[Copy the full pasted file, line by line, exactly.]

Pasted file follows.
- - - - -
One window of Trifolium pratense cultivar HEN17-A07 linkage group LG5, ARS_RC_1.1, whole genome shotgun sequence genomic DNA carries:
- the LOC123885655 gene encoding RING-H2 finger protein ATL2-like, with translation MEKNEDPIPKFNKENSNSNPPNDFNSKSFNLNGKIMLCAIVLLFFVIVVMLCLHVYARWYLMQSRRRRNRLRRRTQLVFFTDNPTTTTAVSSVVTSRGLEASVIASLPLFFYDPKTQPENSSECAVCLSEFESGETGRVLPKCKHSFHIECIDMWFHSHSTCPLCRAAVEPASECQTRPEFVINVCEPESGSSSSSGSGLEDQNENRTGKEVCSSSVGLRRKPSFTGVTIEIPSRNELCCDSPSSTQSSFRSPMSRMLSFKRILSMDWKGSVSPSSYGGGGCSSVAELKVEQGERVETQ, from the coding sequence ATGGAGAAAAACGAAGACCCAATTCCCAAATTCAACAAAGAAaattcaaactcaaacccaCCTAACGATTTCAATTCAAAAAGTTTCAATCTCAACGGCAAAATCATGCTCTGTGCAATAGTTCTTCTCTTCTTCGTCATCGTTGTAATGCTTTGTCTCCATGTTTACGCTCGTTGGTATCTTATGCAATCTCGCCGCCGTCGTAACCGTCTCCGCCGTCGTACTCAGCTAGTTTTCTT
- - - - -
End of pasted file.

One window of Trifolium pratense cultivar HEN17-A07 linkage group LG5, ARS_RC_1.1, whole genome shotgun sequence genomic DNA carries:
- the LOC123885655 gene encoding RING-H2 finger protein ATL2-like, with translation MEKNEDPIPKFNKENSNSNPPNDFNSKSFNLNGKIMLCAIVLLFFVIVVMLCLHVYARWYLMQSRRRRNRLRRRTQLVFFTDNPTTTTAVSSVVTSRGLEASVIASLPLFFYDPKTQPENSSECAVCLSEFESGETGRVLPKCKHSFHIECIDMWFHSHSTCPLCRAAVEPASECQTRPEFVINVCEPESGSSSSSGSGLEDQNENRTGKEVCSSSVGLRRKPSFTGVTIEIPSRNELCCDSPSSTQSSFRSPMSRMLSFKRILSMDWKGSVSPSSYGGGGCSSVAELKVEQGERVETQ, from the coding sequence ATGGAGAAAAACGAAGACCCAATTCCCAAATTCAACAAAGAAaattcaaactcaaacccaCCTAACGATTTCAATTCAAAAAGTTTCAATCTCAACGGCAAAATCATGCTCTGTGCAATAGTTCTTCTCTTCTTCGTCATCGTTGTAATGCTTTGTCTCCATGTTTACGCTCGTTGGTATCTTATGCAATCTCGCCGCCGTCGTAACCGTCTCCGCCGTCGTACTCAGCTAGTTTTCTT